Friday, June 13, 2014

IDEA - Kelly Kettle, plus some musings on efficiencies & enviROIs

One of the joys (of many) of this lark is what you can stumble across. 

And, of course, who. Which can always lead on to all sorts more fun stuff.

The other day on twitter I shared a link to an electric 'eco-kettle' (I'll save detail on this for another day, as this thread is set to head off on enough tangents already).

Suffice to say it was... is... claimed as a very green way to boil water.

I was convinced enough to be tempted, and shared this intention on said twitter, FaceBook, etc. I believe I added a caveat on its claimed values until bought and tried.

What followed was a most interesting serious of exchanges on what it takes to boil water, as you do, with an impressively credentialed gentleman who goes under the name of Roger Tallbloke. On many matters, but especially science and even more so that of climate, well worth a follow:

https://twitter.com/RogTallbloke
http://tallbloke.wordpress.com/

With that too often over-used and abused (esp. by our glorious 4th estate) term, I think he'll allow me to also confer upon him the accolade of on occasion erring on the 'controversial', but then who worth their salt is not?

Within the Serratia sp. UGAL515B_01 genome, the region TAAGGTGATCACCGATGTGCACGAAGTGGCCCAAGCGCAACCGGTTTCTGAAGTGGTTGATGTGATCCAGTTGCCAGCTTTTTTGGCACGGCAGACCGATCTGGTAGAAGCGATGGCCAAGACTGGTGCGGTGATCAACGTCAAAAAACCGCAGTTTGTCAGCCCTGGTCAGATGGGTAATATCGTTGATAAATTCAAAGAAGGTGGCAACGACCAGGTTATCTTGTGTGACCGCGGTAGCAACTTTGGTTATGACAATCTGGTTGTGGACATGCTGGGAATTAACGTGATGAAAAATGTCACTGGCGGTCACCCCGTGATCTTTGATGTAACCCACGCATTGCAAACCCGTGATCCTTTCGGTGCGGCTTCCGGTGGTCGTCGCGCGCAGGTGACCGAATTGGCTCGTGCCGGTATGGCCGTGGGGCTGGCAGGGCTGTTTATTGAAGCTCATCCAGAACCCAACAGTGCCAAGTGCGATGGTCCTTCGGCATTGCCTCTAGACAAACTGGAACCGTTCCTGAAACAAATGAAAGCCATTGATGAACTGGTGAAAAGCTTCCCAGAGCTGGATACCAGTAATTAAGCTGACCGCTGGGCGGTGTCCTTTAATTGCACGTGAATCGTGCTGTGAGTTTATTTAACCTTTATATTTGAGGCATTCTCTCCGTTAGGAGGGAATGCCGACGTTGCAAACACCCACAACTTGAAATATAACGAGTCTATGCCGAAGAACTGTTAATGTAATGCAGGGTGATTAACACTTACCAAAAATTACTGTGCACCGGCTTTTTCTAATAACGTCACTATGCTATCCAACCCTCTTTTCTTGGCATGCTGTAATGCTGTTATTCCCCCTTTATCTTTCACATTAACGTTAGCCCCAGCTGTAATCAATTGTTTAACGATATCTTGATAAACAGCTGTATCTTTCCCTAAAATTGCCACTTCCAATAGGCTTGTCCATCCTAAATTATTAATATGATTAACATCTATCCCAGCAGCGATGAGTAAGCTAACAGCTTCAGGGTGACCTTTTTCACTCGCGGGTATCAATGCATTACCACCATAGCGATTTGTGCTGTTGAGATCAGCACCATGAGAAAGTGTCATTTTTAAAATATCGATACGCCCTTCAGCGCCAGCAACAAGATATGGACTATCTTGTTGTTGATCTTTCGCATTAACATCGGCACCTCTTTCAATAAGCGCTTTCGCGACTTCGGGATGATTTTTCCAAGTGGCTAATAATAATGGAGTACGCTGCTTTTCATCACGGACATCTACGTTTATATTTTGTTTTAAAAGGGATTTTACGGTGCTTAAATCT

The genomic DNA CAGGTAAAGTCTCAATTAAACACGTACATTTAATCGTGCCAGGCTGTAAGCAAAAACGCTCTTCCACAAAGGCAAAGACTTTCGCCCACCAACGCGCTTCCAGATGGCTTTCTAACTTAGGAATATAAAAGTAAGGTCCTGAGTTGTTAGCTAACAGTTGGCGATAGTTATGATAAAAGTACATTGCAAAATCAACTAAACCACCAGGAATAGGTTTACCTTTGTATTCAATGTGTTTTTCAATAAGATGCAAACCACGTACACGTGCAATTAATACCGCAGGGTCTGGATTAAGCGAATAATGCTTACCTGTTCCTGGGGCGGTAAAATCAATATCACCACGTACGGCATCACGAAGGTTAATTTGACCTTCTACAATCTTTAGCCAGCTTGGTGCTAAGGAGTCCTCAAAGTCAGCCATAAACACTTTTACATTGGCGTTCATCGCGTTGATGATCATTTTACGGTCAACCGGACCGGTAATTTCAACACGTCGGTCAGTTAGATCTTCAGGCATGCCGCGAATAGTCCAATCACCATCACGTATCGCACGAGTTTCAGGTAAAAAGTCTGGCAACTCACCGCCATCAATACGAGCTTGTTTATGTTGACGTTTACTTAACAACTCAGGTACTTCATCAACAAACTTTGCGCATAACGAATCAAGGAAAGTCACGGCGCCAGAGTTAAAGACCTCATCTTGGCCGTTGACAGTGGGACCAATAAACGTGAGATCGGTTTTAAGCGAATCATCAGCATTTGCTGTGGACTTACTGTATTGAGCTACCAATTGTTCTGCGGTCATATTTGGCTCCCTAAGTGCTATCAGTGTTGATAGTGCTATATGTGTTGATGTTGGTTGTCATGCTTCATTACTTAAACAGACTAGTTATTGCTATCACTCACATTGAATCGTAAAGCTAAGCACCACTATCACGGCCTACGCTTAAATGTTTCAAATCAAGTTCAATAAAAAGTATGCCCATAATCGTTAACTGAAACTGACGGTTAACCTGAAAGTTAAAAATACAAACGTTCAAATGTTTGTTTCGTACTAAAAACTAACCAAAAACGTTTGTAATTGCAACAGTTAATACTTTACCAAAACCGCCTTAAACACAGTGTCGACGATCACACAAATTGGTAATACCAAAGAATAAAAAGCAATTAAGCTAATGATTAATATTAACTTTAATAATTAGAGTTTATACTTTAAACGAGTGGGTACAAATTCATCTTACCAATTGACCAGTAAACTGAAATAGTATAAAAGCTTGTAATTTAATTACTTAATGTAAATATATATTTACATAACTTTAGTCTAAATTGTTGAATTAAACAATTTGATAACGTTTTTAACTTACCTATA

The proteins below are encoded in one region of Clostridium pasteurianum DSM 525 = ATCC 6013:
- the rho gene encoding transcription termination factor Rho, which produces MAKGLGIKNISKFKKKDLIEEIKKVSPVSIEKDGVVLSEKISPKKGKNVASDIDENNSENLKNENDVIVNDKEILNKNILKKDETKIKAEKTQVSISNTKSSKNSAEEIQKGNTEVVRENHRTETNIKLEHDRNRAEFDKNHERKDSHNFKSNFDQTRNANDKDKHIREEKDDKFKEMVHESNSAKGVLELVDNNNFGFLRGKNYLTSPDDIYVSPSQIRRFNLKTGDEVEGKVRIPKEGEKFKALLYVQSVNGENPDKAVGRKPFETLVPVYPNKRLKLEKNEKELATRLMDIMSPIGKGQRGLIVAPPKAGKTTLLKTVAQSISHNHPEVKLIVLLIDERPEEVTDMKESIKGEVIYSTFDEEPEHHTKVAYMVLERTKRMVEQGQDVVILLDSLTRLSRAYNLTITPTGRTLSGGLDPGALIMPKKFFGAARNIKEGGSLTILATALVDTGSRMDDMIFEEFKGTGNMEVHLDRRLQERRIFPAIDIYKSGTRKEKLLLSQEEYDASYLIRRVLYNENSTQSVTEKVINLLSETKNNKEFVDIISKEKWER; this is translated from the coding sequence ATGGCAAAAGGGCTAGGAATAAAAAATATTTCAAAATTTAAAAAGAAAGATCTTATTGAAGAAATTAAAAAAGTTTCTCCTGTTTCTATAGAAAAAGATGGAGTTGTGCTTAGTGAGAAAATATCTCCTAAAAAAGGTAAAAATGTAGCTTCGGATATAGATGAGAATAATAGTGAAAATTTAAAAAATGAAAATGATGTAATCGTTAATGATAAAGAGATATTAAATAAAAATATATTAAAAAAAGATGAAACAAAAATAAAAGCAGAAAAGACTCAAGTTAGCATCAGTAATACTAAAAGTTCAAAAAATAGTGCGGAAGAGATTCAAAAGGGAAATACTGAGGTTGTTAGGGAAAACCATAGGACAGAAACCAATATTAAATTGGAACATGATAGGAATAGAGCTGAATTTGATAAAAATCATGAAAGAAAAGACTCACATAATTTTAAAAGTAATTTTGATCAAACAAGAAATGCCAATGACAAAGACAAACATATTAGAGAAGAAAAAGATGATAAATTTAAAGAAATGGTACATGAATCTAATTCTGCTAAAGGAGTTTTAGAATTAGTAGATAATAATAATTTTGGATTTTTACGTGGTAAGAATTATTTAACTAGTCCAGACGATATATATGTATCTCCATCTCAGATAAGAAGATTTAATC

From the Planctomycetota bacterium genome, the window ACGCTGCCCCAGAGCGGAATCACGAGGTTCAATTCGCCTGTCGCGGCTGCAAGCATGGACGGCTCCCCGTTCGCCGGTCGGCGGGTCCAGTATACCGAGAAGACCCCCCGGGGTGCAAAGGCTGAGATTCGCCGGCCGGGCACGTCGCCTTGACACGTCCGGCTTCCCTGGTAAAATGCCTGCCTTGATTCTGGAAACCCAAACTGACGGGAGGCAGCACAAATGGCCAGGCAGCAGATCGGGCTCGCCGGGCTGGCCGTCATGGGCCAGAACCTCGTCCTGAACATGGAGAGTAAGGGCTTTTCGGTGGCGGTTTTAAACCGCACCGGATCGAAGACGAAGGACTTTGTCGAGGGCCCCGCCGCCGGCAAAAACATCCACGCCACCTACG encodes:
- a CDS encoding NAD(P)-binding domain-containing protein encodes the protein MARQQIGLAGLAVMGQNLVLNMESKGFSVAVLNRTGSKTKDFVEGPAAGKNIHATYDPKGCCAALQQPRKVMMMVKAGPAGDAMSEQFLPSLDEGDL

But he and I do share a love of science, engineering and, crucially, second-use design (which we will get to soon, promise).

However reductions of waste and promotions of efficiencies do also score high with us.

So let me simply share what he did with me to my apparently incorrect notion that an electric kettle was the most eco (we shall suspend such as health & safety, speed, style & convenience factors for now) way to get water hot:

RT: Electric is a lot less energy efficient than gas for domestic water boiling.
JM: Really? Presumed an element within water was much more efficient than what first needs to heat pan & gets lost around edges.

RT: A lot of energy wasted heating air in bubbles forming on element which then rise to surface and lost to atmosphere. Well designed gas kettle loses little heat because turbulence makes heat cling to sides and be absorbed through to the water

RT: Other forgotten factor in elec vs gas is transmission losses for elec. Mad use of high grade energy for instant gratification.

He then topped the lesson with a lovely design example, including data:

RT: My 2oz kelly ketttle design boils a pint in 4 mins with 16g denatured alcohol. around 56% efficiency.



(Tangent - Interestingly enough, I just took delivery of a 'Junkk' Stirling Engine kit (sadly half the parts missing) that looks just like this. It will be subject of another post once finished, so watch this space. Clearly aluminium beer cans also have their re-uses.)

He has offered to expand when he has a moment, which may happen here, or on the 'Idea Page' on the site I have created in complement.

http://www.junkk.com/junkkdetail.asp?slevel=0z622&parent_id=622&renleewtsapf=2011

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Roger has kindly amplified in significant detail:

For those who don't know what a kelly kettle is, look at this cross section: